The Explosive power of a Daisy Cutter.
Above image: Fireball from the detonation of the last Daisy Cutter; Utah, 2008 (© unknown)
Doing research for my Vietnam War/modern-day Backpacker novel, BACK, I frequently came across fascinating photographs of some of the massive ordnance that was dropped on the jungles of Laos, Cambodia and Vietnam, much of which still lies, unexploded, in the jungles of the region.
One of the biggest bombs dropped on the jungle during the war was the 15,000 lb BLU-82 bomb, know as a Daisy Cutter.
Given its destructive force, it should have been called a Jungle Destroyer, and it was used to create firebases on mountains and to create helicopter landing zones out of dense jungle, destroying everything within a 600 yard radius.
Approximately 17 feet long and 5 feet in diameter, Daisy Cutters were dropped from C-130 aircraft and contained around 12,600 pounds of ammonium nitrate, phosphorous and polystyrene.
Daisy Cutters were so large they had to be launched out of the back of the aircraft, by way of a trolley, and when the bomb was airborne a parachute would open and it would float to the ground. The bomb would then explode at tree-top level, the intention being to cause as small a crater as possible on the ground.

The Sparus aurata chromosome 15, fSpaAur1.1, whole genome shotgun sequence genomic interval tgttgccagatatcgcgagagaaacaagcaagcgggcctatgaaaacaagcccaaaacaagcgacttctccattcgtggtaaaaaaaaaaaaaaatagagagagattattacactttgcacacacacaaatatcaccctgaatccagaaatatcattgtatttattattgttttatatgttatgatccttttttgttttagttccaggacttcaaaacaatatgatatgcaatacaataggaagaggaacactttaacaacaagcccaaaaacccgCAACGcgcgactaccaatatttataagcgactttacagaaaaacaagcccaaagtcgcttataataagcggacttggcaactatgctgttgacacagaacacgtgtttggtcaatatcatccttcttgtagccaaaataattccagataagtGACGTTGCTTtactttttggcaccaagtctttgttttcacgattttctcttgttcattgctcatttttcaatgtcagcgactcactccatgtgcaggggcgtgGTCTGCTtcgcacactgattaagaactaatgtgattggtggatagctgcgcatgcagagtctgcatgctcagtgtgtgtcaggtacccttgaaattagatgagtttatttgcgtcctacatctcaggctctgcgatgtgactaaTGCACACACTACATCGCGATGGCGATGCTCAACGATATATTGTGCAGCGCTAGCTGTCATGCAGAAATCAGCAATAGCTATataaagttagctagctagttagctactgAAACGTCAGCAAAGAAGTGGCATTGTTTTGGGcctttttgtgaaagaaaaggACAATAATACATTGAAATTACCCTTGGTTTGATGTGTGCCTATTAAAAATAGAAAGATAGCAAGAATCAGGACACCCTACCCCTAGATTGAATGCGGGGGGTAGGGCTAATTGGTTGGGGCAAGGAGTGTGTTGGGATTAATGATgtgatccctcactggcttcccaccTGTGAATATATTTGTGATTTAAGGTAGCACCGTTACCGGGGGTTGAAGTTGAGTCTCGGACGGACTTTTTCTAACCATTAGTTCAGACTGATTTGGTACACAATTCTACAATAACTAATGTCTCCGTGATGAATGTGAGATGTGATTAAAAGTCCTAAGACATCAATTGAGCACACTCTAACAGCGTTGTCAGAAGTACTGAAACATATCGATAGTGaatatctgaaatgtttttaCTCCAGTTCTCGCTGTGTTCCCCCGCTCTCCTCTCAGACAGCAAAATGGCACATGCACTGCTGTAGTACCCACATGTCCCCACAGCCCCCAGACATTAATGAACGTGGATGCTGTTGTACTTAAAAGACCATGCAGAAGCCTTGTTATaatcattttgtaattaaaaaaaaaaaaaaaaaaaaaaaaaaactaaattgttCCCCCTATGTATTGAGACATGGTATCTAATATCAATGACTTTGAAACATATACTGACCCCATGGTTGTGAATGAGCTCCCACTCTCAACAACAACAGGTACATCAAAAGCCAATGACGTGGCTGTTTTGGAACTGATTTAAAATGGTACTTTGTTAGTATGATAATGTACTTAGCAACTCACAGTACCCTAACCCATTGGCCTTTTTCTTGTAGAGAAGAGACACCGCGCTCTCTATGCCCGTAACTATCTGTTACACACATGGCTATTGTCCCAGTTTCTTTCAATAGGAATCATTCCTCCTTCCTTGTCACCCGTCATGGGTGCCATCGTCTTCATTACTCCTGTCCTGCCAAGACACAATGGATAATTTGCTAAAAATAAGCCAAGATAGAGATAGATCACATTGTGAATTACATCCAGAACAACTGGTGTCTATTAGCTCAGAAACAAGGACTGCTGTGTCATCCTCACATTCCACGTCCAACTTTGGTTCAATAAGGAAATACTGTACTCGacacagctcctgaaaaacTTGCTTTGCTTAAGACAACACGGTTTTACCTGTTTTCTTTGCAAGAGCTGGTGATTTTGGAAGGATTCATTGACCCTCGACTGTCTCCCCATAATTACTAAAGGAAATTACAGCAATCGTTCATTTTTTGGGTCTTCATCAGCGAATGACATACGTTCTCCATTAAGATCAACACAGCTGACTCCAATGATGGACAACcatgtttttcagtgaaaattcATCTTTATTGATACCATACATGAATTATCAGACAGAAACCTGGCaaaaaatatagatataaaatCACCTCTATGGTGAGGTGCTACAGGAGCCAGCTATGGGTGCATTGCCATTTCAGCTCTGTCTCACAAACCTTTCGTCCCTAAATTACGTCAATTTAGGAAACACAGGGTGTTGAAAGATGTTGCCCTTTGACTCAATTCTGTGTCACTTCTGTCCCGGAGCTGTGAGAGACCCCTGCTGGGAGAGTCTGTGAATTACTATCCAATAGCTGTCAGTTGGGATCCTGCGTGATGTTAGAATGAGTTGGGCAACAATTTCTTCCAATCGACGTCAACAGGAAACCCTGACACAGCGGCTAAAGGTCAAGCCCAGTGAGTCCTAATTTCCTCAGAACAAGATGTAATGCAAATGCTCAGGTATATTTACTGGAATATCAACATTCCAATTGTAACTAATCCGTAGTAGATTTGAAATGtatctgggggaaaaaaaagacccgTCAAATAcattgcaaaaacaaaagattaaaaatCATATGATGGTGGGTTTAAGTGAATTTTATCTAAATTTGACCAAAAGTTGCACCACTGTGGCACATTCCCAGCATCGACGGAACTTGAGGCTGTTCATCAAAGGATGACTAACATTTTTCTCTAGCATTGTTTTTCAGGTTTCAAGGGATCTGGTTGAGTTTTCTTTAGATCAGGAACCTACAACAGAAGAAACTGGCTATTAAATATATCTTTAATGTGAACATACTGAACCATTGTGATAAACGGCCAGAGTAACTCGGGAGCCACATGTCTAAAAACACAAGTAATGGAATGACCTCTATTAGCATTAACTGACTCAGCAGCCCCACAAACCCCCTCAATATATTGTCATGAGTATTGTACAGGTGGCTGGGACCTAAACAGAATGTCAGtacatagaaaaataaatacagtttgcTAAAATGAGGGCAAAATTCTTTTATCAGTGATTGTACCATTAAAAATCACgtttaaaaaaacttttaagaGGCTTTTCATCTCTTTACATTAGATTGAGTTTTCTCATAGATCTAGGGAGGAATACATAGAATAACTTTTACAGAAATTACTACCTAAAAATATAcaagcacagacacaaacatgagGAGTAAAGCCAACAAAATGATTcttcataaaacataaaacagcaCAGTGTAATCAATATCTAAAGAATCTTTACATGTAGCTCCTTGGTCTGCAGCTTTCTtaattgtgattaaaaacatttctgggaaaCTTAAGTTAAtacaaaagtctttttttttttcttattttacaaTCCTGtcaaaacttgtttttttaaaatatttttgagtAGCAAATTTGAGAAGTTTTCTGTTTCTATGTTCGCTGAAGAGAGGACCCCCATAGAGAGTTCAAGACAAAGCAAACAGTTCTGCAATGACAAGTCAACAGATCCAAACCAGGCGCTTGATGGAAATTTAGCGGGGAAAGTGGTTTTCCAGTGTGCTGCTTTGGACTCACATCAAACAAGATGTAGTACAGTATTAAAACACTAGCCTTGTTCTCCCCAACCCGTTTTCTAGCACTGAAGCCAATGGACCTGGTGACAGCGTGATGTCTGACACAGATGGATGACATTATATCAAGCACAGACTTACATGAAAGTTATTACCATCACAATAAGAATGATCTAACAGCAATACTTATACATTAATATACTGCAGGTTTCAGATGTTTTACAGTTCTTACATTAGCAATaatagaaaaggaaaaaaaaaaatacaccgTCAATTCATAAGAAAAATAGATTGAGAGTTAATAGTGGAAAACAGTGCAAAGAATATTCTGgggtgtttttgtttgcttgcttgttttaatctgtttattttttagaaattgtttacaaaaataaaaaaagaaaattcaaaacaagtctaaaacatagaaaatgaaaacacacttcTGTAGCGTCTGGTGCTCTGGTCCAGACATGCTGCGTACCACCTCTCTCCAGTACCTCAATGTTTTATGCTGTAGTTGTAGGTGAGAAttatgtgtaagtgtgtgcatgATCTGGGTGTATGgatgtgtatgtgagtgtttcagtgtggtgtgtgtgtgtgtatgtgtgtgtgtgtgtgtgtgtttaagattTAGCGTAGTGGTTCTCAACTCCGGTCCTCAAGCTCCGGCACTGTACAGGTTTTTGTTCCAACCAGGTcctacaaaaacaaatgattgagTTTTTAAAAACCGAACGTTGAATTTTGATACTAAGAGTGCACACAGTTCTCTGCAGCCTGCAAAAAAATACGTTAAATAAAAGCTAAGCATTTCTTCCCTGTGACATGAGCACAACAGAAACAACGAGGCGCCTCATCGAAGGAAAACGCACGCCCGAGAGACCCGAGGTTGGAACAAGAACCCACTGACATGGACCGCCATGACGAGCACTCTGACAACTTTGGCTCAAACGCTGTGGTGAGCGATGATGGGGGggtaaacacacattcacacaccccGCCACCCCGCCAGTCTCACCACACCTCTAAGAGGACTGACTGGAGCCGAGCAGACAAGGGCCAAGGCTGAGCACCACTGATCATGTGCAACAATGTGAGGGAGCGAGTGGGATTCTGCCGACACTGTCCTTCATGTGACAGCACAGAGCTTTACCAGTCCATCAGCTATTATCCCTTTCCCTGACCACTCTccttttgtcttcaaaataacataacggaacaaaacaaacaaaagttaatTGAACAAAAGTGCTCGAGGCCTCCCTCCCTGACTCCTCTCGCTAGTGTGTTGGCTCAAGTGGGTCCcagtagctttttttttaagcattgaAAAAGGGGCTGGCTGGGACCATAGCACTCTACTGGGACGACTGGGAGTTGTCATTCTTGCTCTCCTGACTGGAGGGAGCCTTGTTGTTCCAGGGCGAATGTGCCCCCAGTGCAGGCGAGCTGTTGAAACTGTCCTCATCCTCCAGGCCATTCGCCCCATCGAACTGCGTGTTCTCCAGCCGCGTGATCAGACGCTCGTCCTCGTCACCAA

The plane dropping a Daisy Cutter had to be at least six thousand feet off the ground to avoid being hit by the bomb’s shock wave when it exploded.
I often wonder when I’m in the jungle out there whether, along with the other many millions of unexploded bombs dropped during the Vietnam War, there are any Daisy Cutters lying around too, still undetected and highly unstable, ready to claim more modern-day victims, and it was that reflection that saw me include them in my novel BACK.
See the trailer for our new film, M.I.A. A Greater Evil. Set in the jungles of Laos and Vietnam, the film deals with the possible fate of US servicemen left behind after the US pulled out of the Vietnam War.
For POWs left behind in Laos, see also:
© Peter Alan Lloyd
BACK Parts 1 and 2:
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